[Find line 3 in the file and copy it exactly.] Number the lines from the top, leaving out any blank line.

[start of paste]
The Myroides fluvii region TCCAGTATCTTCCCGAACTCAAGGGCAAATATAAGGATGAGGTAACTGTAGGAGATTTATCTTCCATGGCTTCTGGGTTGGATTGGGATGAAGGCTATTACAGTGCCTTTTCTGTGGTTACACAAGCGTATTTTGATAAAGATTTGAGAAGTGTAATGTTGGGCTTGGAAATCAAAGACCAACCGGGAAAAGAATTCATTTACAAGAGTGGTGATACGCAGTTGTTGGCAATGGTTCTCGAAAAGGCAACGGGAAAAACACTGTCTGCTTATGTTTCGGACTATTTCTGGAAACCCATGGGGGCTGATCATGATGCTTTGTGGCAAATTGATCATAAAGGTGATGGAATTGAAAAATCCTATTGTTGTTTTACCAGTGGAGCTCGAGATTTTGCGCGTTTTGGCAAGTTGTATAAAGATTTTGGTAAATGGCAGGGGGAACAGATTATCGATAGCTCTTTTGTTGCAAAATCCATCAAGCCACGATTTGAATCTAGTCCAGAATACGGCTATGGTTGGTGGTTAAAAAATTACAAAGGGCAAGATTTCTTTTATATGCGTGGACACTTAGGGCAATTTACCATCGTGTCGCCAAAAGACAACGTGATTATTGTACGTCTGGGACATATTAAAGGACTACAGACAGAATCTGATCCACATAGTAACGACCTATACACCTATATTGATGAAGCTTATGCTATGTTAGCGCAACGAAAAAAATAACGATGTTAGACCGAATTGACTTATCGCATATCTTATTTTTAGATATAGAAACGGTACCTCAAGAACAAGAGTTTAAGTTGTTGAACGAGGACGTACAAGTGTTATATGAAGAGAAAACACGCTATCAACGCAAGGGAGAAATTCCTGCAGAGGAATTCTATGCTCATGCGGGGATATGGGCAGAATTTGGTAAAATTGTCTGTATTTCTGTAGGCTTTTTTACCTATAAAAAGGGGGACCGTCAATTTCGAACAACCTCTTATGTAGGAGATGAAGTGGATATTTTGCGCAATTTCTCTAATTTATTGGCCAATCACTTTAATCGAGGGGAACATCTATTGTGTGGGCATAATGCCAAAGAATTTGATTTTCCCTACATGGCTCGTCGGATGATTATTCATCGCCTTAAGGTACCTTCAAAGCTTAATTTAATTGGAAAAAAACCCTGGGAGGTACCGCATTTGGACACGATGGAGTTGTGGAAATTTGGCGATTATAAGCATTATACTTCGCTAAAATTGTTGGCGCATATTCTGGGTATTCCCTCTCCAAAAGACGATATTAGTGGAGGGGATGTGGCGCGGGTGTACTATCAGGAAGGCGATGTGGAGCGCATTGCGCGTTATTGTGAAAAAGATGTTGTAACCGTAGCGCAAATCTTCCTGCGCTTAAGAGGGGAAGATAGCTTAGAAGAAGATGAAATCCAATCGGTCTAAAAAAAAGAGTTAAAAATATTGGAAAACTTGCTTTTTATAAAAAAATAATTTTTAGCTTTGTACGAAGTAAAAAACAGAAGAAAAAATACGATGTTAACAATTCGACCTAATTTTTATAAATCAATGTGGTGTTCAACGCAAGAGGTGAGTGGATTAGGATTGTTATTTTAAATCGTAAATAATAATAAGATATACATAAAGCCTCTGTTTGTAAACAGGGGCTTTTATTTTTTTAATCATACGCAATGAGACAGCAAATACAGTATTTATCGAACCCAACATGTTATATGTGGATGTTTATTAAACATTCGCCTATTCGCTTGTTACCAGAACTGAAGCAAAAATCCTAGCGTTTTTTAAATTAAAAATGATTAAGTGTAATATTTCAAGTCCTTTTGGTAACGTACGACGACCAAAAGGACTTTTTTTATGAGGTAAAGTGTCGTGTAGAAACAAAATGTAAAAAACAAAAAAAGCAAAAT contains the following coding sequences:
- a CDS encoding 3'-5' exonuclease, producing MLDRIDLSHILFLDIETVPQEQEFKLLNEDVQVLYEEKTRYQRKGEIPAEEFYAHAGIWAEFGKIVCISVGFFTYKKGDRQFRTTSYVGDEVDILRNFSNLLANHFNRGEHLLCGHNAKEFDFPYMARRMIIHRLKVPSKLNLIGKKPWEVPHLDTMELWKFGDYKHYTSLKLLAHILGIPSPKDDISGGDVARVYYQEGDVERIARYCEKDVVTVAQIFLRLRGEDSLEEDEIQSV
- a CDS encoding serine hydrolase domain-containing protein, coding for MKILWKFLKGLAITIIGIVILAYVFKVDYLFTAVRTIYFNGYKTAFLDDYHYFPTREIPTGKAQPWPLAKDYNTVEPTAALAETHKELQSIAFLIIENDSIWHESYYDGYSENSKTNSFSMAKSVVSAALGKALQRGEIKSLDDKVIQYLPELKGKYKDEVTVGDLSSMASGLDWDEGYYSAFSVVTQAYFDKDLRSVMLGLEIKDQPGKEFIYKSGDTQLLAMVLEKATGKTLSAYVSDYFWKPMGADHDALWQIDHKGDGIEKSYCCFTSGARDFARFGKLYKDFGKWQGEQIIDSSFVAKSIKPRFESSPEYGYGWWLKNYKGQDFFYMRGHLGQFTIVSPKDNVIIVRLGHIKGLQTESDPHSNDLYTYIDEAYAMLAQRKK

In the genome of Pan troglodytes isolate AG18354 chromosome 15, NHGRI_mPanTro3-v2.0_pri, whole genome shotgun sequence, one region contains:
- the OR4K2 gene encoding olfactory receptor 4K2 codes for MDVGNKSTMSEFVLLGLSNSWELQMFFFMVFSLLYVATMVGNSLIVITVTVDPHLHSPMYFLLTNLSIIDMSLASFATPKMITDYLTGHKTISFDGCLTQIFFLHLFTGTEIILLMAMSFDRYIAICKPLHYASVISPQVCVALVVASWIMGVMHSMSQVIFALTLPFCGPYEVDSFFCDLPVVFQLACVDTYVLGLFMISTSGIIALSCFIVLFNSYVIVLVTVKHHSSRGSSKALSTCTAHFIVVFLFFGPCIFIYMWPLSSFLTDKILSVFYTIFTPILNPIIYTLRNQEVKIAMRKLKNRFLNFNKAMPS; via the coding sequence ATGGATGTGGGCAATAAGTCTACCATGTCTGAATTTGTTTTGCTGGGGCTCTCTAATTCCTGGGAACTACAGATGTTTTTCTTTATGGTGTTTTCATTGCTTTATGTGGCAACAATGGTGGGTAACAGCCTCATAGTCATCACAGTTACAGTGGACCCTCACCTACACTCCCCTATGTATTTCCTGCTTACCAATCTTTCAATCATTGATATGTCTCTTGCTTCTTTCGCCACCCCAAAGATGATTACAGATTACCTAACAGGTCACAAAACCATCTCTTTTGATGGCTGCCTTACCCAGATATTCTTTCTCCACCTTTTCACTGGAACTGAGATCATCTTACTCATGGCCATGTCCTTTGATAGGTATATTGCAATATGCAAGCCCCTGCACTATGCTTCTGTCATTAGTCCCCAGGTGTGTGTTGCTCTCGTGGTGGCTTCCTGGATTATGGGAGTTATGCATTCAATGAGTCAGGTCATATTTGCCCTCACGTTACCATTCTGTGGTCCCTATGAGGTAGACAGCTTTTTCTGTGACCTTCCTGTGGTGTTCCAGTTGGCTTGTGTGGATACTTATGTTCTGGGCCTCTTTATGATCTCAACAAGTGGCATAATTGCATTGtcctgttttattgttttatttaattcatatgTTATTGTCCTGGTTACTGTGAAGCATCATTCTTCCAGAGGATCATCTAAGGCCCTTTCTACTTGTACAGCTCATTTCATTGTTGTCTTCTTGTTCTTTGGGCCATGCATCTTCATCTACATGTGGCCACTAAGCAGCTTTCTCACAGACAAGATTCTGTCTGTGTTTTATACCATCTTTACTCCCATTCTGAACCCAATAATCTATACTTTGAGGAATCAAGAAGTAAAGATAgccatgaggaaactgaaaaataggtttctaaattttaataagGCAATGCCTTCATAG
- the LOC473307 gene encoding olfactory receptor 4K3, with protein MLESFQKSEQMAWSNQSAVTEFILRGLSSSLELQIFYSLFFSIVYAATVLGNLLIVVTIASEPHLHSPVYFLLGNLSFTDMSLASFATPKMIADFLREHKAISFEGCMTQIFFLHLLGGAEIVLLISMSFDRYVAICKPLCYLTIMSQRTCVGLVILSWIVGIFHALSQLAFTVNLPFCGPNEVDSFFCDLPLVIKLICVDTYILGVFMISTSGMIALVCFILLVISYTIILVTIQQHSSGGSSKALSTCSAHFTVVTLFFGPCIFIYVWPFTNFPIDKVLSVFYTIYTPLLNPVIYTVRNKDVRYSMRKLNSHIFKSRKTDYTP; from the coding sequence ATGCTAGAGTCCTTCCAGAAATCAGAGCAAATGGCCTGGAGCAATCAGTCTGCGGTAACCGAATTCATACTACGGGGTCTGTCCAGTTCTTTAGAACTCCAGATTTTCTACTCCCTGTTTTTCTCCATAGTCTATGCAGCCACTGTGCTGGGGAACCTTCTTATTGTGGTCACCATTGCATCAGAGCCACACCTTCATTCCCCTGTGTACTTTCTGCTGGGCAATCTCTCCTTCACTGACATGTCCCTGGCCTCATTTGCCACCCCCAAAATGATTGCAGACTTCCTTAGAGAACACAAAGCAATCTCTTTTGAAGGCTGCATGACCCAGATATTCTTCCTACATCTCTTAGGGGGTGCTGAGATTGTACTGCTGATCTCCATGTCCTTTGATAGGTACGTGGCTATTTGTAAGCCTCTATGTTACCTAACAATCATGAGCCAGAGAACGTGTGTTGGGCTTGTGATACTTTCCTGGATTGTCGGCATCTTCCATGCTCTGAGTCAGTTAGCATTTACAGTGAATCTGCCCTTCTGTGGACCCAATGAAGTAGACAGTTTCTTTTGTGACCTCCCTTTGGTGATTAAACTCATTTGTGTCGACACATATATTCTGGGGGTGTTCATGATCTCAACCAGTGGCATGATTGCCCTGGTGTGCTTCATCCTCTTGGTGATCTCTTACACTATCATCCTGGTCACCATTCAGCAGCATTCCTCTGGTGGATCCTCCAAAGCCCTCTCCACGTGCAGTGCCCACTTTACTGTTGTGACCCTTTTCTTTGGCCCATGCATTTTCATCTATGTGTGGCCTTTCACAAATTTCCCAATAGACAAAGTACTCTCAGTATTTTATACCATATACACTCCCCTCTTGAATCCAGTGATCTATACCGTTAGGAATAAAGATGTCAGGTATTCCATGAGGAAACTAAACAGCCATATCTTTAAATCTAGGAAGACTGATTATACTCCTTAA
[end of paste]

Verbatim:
- a CDS encoding serine hydrolase domain-containing protein, coding for MKILWKFLKGLAITIIGIVILAYVFKVDYLFTAVRTIYFNGYKTAFLDDYHYFPTREIPTGKAQPWPLAKDYNTVEPTAALAETHKELQSIAFLIIENDSIWHESYYDGYSENSKTNSFSMAKSVVSAALGKALQRGEIKSLDDKVIQYLPELKGKYKDEVTVGDLSSMASGLDWDEGYYSAFSVVTQAYFDKDLRSVMLGLEIKDQPGKEFIYKSGDTQLLAMVLEKATGKTLSAYVSDYFWKPMGADHDALWQIDHKGDGIEKSYCCFTSGARDFARFGKLYKDFGKWQGEQIIDSSFVAKSIKPRFESSPEYGYGWWLKNYKGQDFFYMRGHLGQFTIVSPKDNVIIVRLGHIKGLQTESDPHSNDLYTYIDEAYAMLAQRKK